Health Effects of Arsenic Exposure
Because it’s a natural part of the environment, low levels of arsenic occur in water, food, and even on particulates in air. Unfortunately, even small amounts of arsenic can be toxic to humans. The trivalent form (As+3) is much more toxic then its elemental (As0) or pentavalent (As+5) forms. The pentavalent form is the predominant species in water.
Ingestion (food and water) is the primary exposure route for most people. The symptoms and their seriousness depend on the level, frequency, and duration of exposure. In Arsenic and Old Lace, the Brewster sisters Abby and Martha clearly demonstrated the dire consequence of ingesting high levels of arsenic over a short time. At lower levels and/or for prolonged (chronic) contact periods, arsenic exposure can result in an interesting assortment of acute and chronic symptoms – general weakness, loss of hair, nose and gum bleeding, darkening of the skin, nausea and vomiting, warts on various parts of the body, decreased blood cell production, abnormal heart rhythm, reduced IQs in children, and the list goes on. Arsenic is also a known human carcinogen, and studies have linked its ingestion to increased risk of cancers of the skin, liver, bladder, and lungs.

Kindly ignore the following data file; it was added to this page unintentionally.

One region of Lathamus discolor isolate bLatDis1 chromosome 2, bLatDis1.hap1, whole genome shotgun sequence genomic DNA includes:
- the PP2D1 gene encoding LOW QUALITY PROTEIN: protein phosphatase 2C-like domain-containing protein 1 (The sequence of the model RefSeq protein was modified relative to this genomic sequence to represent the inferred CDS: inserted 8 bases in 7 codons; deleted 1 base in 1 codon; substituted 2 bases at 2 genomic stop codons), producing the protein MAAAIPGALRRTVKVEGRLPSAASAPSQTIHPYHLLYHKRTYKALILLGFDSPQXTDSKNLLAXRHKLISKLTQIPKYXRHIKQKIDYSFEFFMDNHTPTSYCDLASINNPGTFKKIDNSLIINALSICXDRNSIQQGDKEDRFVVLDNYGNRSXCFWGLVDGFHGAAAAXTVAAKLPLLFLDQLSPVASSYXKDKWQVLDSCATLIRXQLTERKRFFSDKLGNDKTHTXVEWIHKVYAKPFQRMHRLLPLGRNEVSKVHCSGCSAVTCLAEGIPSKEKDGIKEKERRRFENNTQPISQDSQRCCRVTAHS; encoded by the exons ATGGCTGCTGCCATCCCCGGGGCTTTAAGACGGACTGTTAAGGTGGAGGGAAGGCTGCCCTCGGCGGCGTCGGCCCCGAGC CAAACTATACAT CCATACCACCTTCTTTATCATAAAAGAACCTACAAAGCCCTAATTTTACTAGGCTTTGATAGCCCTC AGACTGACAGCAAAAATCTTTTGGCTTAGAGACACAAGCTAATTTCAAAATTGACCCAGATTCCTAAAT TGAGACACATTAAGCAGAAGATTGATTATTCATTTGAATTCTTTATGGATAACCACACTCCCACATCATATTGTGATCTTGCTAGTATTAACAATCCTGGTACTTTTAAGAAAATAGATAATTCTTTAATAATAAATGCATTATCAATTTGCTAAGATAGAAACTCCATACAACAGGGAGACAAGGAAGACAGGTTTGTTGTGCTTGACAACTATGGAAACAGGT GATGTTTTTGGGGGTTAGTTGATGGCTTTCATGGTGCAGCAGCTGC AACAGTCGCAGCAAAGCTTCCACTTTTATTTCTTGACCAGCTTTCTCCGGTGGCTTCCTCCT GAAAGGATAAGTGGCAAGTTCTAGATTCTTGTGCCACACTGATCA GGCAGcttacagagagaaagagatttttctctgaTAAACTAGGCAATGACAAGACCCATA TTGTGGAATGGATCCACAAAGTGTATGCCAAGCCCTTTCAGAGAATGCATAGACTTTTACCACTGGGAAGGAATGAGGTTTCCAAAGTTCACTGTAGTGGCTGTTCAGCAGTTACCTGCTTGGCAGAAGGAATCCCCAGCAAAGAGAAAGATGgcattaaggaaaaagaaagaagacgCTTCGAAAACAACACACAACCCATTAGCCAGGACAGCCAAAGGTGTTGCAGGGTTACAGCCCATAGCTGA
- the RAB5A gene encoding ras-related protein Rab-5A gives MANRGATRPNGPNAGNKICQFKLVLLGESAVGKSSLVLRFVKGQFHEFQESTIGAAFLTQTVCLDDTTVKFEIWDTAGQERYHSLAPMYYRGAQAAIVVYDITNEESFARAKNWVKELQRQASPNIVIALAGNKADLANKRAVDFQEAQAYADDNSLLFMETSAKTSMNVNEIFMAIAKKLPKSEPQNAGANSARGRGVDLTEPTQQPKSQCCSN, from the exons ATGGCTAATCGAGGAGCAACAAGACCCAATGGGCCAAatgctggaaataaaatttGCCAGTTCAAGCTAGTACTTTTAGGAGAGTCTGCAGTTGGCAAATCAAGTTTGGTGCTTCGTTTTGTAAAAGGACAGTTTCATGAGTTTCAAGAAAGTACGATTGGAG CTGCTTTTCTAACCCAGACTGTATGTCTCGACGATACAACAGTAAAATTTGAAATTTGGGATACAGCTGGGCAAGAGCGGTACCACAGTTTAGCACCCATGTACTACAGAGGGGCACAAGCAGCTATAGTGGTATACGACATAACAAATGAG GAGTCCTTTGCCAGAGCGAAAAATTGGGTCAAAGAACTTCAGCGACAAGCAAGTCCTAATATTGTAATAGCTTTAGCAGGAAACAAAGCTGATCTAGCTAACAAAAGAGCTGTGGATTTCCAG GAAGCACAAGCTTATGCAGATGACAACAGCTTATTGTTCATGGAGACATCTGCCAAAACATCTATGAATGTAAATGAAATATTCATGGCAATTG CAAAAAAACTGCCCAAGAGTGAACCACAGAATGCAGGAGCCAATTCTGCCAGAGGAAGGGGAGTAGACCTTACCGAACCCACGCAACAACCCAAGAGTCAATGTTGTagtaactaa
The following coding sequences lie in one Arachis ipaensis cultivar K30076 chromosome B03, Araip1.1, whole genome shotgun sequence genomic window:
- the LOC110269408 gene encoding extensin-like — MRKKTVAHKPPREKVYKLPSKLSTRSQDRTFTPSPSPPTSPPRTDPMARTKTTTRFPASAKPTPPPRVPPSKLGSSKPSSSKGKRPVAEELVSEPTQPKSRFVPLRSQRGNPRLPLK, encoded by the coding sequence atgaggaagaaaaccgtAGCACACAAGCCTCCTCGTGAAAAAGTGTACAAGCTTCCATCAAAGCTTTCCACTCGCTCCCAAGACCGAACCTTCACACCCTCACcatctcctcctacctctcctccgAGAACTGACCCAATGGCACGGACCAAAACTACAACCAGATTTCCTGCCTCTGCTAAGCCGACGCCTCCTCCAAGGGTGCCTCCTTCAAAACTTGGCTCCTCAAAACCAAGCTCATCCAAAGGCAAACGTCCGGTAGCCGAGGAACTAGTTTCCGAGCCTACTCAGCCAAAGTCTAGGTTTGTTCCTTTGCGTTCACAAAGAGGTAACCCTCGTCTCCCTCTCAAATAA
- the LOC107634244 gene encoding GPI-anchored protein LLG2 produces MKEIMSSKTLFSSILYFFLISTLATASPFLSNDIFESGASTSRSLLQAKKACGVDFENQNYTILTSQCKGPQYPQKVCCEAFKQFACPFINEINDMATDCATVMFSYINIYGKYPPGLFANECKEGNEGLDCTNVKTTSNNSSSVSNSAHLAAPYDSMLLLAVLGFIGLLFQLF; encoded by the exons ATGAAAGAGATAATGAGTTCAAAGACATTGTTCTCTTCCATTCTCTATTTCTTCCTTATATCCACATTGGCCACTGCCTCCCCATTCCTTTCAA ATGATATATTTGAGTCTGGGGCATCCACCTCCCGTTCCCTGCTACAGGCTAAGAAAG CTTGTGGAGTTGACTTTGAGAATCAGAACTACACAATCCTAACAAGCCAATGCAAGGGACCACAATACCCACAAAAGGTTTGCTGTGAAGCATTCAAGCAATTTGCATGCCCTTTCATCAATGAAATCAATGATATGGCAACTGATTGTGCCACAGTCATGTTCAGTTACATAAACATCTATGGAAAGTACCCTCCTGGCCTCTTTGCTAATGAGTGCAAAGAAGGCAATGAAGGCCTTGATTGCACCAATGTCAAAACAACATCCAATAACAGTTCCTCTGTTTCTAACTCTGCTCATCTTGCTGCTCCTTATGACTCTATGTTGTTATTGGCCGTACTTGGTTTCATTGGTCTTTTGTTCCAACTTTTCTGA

Potential exposure to arsenic can often be managed or mitigated rather than actively remediated. Risk-management approaches include land-use restrictions (an institutional control) that prohibit residential development, agriculture, and groundwater use at a site. Common engineering controls are applying clean soil or other low-permeability materials over arsenic-impacted soil to prevent exposure and/or leaching to groundwater and calculating an exposure point concentration (EPC) for arsenic that focuses active remediation on small, localized areas while allowing most of a site to be used for restricted purposes. Active remediation of arsenic may include soil removal and disposal, in-place solidification and stabilization, or treating groundwater supplies using coagulation, softening, adsorption, ion exchange, or reverse osmosis processes.
Wilcox and Arsenic
Wilcox scientists have a wide range of experience in characterizing and evaluating both natural and anthropogenic occurrences of arsenic and other contaminants in the environment. Our specific experience includes sampling and analysis of soil, water, and air; statistical evaluations of natural (background) arsenic concentrations; calculation of exposure point concentrations for remediating arsenic-contaminated soil; specification of point-of-use and other treatment methods for reducing arsenic in potable water; and health-based assessments of arsenic exposure risk.
If you’d like assistance with assessing, managing, or mitigating risks related to arsenic or other contaminants or just have questions, please contact me at (317) 472-0999 or firstname.lastname@example.org.